It is Applicants' intention in the following claims to cover such modifications and variations as fall within the true spirit and scope of the invention.
|Cited Patent||Filing date||Publication date||Applicant||Title|
|US3512407 *||8 Aug 1961||19 May 1970||Schlumberger Technology Corp||Acoustic and radioactivity logging method and apparatus|
|US3781784 *||5 Jul 1972||25 Dec 1973||Inst Francais Du Petrole||Method and devices for determining characteristics of geological formations by transmission of acoustic signals|
|US3811529 *||8 Nov 1972||21 May 1974||Schlumberger Technology Corp||Acoustic logging apparatus for travel time and cement bond logging|
|US4255798 *||30 May 1978||10 Mar 1981||Schlumberger Technology Corp.||Method and apparatus for acoustically investigating a casing and cement bond in a borehole|
|US4293934 *||18 Jun 1979||6 Oct 1981||Shell Oil Company||Circumferential acoustic device|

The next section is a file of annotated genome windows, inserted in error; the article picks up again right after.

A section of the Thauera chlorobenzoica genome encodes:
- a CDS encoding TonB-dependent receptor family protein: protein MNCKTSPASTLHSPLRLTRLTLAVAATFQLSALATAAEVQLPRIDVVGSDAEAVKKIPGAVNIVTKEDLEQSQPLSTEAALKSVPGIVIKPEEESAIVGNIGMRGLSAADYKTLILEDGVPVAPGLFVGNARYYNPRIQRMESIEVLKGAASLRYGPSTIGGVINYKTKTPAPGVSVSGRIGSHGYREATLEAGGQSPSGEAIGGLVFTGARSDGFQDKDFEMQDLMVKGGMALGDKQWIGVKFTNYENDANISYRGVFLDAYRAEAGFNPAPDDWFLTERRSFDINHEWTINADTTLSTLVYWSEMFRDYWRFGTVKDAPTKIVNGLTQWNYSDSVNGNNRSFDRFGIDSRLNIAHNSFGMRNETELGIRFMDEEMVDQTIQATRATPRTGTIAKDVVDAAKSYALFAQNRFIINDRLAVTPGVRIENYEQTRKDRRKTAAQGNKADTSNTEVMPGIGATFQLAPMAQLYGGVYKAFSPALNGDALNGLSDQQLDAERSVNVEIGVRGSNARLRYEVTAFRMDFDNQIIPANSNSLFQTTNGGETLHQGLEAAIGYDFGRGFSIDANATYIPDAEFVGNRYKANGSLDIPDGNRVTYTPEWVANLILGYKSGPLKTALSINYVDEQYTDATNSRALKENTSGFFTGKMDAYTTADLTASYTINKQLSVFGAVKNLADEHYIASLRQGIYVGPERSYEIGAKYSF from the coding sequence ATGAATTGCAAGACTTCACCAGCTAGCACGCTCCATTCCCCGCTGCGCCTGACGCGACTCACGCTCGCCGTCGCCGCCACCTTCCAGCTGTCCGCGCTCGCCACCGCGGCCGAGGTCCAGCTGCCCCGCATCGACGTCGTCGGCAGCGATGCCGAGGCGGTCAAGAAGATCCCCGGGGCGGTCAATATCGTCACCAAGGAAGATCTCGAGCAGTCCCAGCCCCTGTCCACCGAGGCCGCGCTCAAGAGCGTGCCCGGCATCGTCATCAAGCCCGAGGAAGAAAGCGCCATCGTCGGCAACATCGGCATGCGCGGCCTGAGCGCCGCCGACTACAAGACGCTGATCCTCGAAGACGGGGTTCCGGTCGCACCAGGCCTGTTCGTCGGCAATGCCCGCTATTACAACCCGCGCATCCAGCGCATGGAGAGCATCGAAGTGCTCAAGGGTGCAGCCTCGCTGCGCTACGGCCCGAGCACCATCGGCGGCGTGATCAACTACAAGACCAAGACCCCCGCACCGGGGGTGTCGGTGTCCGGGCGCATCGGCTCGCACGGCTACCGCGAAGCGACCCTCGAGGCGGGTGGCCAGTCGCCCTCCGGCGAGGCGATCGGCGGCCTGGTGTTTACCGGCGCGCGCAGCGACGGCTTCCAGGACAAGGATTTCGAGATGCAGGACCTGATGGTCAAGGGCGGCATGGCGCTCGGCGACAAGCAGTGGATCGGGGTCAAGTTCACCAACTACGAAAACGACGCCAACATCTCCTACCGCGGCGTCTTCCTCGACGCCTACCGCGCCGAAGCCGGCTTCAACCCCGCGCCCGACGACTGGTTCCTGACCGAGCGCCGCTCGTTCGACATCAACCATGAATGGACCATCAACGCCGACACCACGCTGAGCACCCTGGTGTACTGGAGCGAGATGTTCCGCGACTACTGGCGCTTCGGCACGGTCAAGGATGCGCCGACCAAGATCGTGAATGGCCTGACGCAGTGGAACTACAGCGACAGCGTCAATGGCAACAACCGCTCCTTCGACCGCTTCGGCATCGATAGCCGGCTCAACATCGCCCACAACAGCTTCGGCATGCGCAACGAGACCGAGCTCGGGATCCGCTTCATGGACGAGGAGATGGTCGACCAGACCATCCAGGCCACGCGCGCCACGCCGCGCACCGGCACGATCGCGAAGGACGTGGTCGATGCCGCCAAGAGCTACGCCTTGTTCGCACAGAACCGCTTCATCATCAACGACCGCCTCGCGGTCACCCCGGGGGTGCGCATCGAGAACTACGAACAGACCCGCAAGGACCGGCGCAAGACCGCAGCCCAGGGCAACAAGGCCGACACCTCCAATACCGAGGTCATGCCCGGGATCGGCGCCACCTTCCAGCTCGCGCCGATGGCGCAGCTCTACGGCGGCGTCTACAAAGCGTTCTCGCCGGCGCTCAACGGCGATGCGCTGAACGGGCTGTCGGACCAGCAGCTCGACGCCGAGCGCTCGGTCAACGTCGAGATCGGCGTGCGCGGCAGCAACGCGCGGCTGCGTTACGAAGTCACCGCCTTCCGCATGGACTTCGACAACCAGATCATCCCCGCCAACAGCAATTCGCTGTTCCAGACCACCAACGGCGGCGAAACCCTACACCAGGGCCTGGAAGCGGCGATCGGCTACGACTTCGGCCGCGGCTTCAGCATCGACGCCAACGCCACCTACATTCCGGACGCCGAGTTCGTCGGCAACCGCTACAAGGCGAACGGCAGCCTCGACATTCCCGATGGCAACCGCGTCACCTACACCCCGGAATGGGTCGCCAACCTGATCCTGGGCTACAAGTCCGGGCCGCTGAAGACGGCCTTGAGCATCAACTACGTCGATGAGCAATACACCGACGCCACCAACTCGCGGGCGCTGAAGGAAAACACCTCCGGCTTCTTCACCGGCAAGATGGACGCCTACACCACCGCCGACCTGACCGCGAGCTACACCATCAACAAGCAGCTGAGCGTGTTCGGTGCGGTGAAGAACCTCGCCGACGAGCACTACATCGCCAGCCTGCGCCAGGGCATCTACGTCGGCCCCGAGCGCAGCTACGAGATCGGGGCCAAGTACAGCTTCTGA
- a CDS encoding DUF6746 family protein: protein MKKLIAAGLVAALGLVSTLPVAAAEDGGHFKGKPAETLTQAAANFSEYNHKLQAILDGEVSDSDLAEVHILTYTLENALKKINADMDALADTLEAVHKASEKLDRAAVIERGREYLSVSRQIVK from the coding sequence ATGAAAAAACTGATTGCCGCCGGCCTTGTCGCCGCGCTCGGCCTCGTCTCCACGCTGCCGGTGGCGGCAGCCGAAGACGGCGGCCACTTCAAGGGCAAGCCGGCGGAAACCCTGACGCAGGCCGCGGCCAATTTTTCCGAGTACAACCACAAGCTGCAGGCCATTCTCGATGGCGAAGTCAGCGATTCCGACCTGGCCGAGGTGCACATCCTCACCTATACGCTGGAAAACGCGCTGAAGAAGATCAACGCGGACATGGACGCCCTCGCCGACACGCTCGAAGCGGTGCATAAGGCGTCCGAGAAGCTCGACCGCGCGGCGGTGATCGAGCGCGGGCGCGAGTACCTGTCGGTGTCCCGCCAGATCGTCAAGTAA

|US4551823 *||19 Nov 1981||5 Nov 1985||Dresser Industries, Inc.||Method and apparatus for acoustic cement bond logging|
|US4607352 *||15 Aug 1983||19 Aug 1986||Schlumberger Technology Corporation||Method and apparatus for obtaining a display of a characteristic of the periphery of a well|
|US4641724 *||6 Jul 1983||10 Feb 1987||Schlumberger Technology Corporation||Fracture detection using circumferential offset acoustic paths|
|US4709357 *||14 Aug 1985||24 Nov 1987||Gearhart Industries, Inc.||Method and apparatus for acoustically investigating a borehole casing cement bond|
|CA1185350A1 *||29 Sep 1981||9 Apr 1985||Bronislaw Seeman||Method and apparatus for obtaining a display of a characteristic of the periphery of a borehole|
|Citing Patent||Filing date||Publication date||Applicant||Title|
|US4896303 *||17 Nov 1988||23 Jan 1990||Schlumberger Technology Corporation||Method for cementation evaluation using acoustical coupling and attenuation|
|US5146050 *||25 Apr 1991||8 Sep 1992||Western Atlas International, Inc.||Method and apparatus for acoustic formation dip logging|
|US5247924 *||30 May 1991||28 Sep 1993||Kabushiki Kaisha Toshiba||Shockwave generator using a piezoelectric element|
|US5354956 *||27 Jan 1993||11 Oct 1994||Schlumberger Technology Corporation||Ultrasonic measurement apparatus|
|US5469736 *||28 Mar 1995||28 Nov 1995||Halliburton Company||Apparatus and method for measuring a borehole|